This preview has intentionally blurred sections. Sign up to view the full version.
View Full DocumentThis preview has intentionally blurred sections. Sign up to view the full version.
View Full DocumentThis preview has intentionally blurred sections. Sign up to view the full version.
View Full DocumentThis preview has intentionally blurred sections. Sign up to view the full version.
View Full DocumentThis preview has intentionally blurred sections. Sign up to view the full version.
View Full Document
Unformatted text preview: ECON1203/ECON2292 Business and Economic Statistics Unit 3 Lecture 5 2 Lecture 5 topics Discrete probability distributions Binomial distribution Continuous probability distributions Uniform distribution Key references Keller 7.4, 8.1 Learning Outcomes: You should be able to Find probabilities with binomial distributions Find probabilities with uniform distributions Introduction to binomial distribution Previously derived probability distributions from first principles Recall distribution of males in gender composition example But probability distribution of heads in 3 coin tosses has exactly the same distribution Context of examples is different But each of (three) ‘trials’ has one of two possible outcomes (male/female, or head/tail) Generic distribution here is the binomial 3 Introduction to binomial distribution… Based on notion of a binomial experiment consisting of a sequence of trials Assumptions for binomial experiment Sequence of fixed number of n trials Each trial has 2 outcomes, arbitrarily denoted success & failure Fixed probability of success (failure) p (1 p ) over trials Trials are independent Under these assumptions have a sequence of Bernoulli trials 4 Binomial random variable Have a sequence of Bernoulli rv’s X 1 , X 2 , …, X n where X i = 1 if success & X i = 0 for a failure Under assumptions made this is a sequence of independent & identically distributed (iid) rv’s E.g. If n = 5 , one possible outcome of the sequence of trials is 0, 1, 1, 0, 1 Another is 1, 1, 0, 0, 0 etc. 5 Binomial random variable… Often interested in rv’s constructed from other rv’s Consider rv formed by summing these n Bernoulli rv’s X = X 1 + X 2 + … + X n X represents number of success in n trials & is called a binomial random variable Characterized by 2 parameters n & p Once we know the parameter values we know everything about the rv & its probability distribution 6 Binomial distribution In gender composition example can calculate P (MMF) = P ( X 1 =1, X 2 =1, X 3 =0)= pp (1 p ) = p 2 (1 p ) but there are 3 ways to obtain 2 Males (others being MFM or FMM) so P (2 Males) = P ( X = 2) = 3 p 2 (1 p ) Coefficient of 3 on the probability is exactly the total number of combinations when choosing 2 from 3 7 Binomial distribution… 3 )! 2 3 ( ! 2 ! 3 then 2 & 3 If 1 0! and ) 1 )( 2 )...( 2 )( 1 ( ! where )! ( ! ! from choose to many ways how i.e. formula ial combinator the need Here ns) permutatio and ons (combinati techniques counting Recall 3 2 C x n n n n n x n x n C n x n x 8 9 Binomial distribution… n x p p x n x n x P x X P p n x x n x , , 1 , for ) 1 ( )! ( !...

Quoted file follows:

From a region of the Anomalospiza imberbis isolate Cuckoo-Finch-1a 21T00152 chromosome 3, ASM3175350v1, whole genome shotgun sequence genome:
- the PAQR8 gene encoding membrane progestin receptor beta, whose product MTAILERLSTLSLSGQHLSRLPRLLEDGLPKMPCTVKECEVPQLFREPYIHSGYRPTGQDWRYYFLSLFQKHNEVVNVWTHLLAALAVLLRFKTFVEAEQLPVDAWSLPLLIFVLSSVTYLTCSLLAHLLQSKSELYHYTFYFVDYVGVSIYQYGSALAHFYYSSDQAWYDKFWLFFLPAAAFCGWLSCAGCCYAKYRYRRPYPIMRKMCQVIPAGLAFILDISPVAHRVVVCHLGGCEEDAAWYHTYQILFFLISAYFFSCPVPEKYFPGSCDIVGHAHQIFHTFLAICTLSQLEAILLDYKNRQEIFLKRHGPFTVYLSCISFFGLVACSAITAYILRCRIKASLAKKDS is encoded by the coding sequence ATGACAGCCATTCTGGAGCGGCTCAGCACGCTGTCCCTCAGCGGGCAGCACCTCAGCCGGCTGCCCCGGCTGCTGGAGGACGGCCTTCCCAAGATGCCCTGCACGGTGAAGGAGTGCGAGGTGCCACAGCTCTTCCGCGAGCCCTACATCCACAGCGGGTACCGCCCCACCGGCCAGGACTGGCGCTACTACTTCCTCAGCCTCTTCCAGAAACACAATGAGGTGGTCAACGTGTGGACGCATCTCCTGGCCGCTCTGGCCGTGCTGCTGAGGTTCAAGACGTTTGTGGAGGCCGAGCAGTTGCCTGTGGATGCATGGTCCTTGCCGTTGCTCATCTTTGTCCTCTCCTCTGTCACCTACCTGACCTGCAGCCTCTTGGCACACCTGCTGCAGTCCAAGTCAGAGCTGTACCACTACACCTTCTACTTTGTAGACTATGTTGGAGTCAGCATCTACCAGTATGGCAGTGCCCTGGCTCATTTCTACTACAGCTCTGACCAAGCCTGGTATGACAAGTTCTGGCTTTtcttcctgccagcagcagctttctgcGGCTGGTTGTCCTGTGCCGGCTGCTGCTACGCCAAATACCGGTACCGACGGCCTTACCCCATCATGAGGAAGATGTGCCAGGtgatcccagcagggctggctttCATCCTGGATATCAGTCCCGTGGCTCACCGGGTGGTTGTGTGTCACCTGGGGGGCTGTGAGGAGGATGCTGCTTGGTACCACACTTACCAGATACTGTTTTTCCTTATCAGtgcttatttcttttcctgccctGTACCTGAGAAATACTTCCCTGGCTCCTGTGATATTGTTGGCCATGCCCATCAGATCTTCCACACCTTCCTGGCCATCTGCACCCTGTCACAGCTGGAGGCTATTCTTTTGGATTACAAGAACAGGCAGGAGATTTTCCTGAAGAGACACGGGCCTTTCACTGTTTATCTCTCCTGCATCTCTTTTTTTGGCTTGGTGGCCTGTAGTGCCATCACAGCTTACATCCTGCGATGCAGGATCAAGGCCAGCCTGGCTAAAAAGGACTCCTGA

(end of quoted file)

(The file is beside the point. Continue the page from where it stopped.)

View
Full Document
 Three '08
 henry
 Probability distribution, Probability theory, Discrete probability distribution, swans, Bernoulli RV

Click to edit the document details